If the teacher has lunch duty every day of the week and would rather direct a clarinet ensemble during one of those times, it would help to make that happen. With the teacher’s permission, you could ask an administrator to reduce the veteran’s lunch-duty load so that he could teach the clarinet ensemble. Even if the answer is no, it doesn’t hurt to ask.

    Maybe the next time you request something similar from the administrator, the answer will be yes. Children know how to keep asking and are great at this. “Can I have a candy bar?” “Can I have a candy bar?” “Can I have a candy bar?” Finally, the answer is yes. The teacher may not openly show his appreciation for your efforts, but the example you’ve set by completing the task will motivate him to achieve more each day. Everyone wins!
Create a family
type of environment

    Be the person who fosters a friendly atmosphere in the music department and asks “what’s wrong” when a colleague looks forlorn. Consider the value of coming to school ten minutes early to sit and talk with the other music teachers (if you’re the only music teacher, then talk to the art teacher), and be the one who brings a dozen donuts to school for no particular reason at all. Show that you care about your colleagues by asking about their spouses, children, and grandchildren.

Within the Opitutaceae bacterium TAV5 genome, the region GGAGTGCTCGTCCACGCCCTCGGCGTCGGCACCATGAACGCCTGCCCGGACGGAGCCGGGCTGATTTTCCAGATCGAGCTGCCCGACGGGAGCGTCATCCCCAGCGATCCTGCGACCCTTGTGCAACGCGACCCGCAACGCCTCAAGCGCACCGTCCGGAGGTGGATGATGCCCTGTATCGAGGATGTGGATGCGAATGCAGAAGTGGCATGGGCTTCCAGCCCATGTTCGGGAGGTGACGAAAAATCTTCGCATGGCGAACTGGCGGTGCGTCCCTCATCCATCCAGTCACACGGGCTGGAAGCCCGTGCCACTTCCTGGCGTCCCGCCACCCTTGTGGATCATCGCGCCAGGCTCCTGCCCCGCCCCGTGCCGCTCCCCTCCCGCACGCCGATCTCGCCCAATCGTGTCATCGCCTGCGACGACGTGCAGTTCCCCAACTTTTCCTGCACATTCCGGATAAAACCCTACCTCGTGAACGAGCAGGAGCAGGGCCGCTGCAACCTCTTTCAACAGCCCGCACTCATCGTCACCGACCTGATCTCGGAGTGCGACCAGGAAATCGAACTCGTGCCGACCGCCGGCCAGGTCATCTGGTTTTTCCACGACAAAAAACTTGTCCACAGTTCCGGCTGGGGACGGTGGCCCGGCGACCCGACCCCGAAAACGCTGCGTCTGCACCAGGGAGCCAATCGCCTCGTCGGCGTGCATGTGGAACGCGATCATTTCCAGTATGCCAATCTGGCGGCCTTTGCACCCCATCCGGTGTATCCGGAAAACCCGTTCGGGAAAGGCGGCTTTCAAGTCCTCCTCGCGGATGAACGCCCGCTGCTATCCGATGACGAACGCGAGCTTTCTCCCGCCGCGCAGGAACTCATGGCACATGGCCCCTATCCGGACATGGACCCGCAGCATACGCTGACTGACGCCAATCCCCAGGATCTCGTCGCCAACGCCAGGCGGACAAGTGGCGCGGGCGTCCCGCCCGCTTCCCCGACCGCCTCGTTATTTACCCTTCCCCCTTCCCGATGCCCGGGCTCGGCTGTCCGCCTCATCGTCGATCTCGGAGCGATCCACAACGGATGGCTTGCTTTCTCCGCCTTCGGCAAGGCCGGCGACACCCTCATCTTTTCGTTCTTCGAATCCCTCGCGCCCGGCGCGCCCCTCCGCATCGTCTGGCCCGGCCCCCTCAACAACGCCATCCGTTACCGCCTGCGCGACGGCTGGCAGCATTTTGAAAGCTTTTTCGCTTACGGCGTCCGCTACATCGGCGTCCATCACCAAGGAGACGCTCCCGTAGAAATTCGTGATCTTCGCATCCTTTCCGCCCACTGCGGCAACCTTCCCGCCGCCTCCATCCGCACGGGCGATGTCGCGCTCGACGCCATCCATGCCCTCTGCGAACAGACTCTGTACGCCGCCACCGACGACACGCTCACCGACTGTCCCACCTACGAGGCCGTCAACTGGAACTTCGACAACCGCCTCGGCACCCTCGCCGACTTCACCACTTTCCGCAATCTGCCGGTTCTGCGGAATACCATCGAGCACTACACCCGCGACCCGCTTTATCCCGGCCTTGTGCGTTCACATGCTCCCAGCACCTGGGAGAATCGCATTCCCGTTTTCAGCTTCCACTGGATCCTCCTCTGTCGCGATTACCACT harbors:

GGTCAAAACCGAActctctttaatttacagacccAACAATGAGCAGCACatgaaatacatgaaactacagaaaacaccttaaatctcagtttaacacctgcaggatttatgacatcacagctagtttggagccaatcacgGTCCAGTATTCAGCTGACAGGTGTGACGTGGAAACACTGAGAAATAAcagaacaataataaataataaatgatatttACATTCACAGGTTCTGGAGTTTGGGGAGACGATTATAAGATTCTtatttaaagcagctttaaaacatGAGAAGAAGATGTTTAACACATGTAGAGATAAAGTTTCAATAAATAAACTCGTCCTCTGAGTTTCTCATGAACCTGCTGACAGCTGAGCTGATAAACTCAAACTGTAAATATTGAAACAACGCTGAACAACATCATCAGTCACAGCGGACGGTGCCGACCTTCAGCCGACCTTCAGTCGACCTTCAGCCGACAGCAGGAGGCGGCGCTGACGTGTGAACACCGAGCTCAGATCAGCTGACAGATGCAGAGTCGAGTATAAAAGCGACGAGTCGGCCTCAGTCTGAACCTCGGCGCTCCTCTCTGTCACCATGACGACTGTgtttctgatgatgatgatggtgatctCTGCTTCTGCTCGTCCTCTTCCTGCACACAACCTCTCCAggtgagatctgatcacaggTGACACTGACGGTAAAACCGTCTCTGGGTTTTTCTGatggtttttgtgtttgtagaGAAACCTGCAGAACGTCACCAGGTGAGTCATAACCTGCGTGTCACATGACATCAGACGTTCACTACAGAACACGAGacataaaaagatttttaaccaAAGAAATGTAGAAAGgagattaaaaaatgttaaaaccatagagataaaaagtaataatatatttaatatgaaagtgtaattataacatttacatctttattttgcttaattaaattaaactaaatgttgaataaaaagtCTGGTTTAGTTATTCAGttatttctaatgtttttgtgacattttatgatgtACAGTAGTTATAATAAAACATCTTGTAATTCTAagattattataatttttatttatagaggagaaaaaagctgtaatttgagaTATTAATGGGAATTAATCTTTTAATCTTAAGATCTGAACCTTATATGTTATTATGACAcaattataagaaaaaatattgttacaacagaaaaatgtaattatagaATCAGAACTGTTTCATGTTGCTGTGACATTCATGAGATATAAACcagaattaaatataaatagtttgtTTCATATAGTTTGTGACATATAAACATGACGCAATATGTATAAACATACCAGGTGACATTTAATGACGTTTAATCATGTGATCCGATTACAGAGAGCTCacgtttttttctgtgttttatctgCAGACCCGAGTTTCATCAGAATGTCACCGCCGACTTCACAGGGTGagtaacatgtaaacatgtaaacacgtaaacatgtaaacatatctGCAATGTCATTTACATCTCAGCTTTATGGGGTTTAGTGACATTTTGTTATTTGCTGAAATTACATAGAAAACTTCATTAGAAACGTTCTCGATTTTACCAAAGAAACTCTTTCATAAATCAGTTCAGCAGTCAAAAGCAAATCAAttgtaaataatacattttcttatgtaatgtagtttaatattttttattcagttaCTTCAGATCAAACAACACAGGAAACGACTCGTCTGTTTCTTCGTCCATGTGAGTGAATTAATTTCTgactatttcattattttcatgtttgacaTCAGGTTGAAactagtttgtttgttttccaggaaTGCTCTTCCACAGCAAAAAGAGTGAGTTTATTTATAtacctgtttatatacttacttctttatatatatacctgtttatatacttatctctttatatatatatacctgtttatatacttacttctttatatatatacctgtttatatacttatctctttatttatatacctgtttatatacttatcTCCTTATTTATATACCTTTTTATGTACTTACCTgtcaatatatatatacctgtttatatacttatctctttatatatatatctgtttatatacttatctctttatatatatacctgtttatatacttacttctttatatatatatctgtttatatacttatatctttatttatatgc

Your goal should be to create a family environment among your teaching colleagues at school. If your spouse can name each person on the music staff, then you know you’ve reached that goal. It’s even better if your spouse asks how specific people are doing or how a colleague’s son played at the weekend soccer game.
    Human beings have a need to feel loved and to be accepted. That acceptance can come from a number of places. If a colleague suffers from  burnout, try and instill the sense that you, the students, and the entire school needs him. Involve this teacher in a special project, something big or small, and let him know that the success of the task is contingent on his expertise. I suggest you approach him with a genuine need for help, and above all, do not be manipulative.

Ask for help
if your efforts fail

    Music teachers are not professional psychiatrists or psychologists. This type of situation can become exhausting, emotionally and physically, so don’t be afraid to ask for help for your burned-out colleague and for yourself. If your physical or emotional health is suffering, remove yourself from the situation, get help, and focus on getting yourself well.
    If you’ve noticed that your colleague is on a dangerous path, most likely others have noticed as well. Suggest that the teacher enroll in an assistance program; be a friend, and help when appropriate. Above all, let a professional or group of professionals do their jobs and continue to be as supportive as you can. After all, you would want someone to do the same for you.   

    Contributors to this article include Nancy Allmon, a 36-year veteran of the Pennsylvania public school system who was superintendent in the Fleetwood Area School District.
     Stan Kita is assistant executive director at the Berks County (Pennsylvania) In­ter­mediate Unit and a former superintendent in the Fleetwood Area School District.
     Chris­topher Redding’s career in public education spans 21 years. He has been principal of the Fleetwood Area Mid­dle School for the past 12 years and has two children who participate in the school district’s instrumental music program.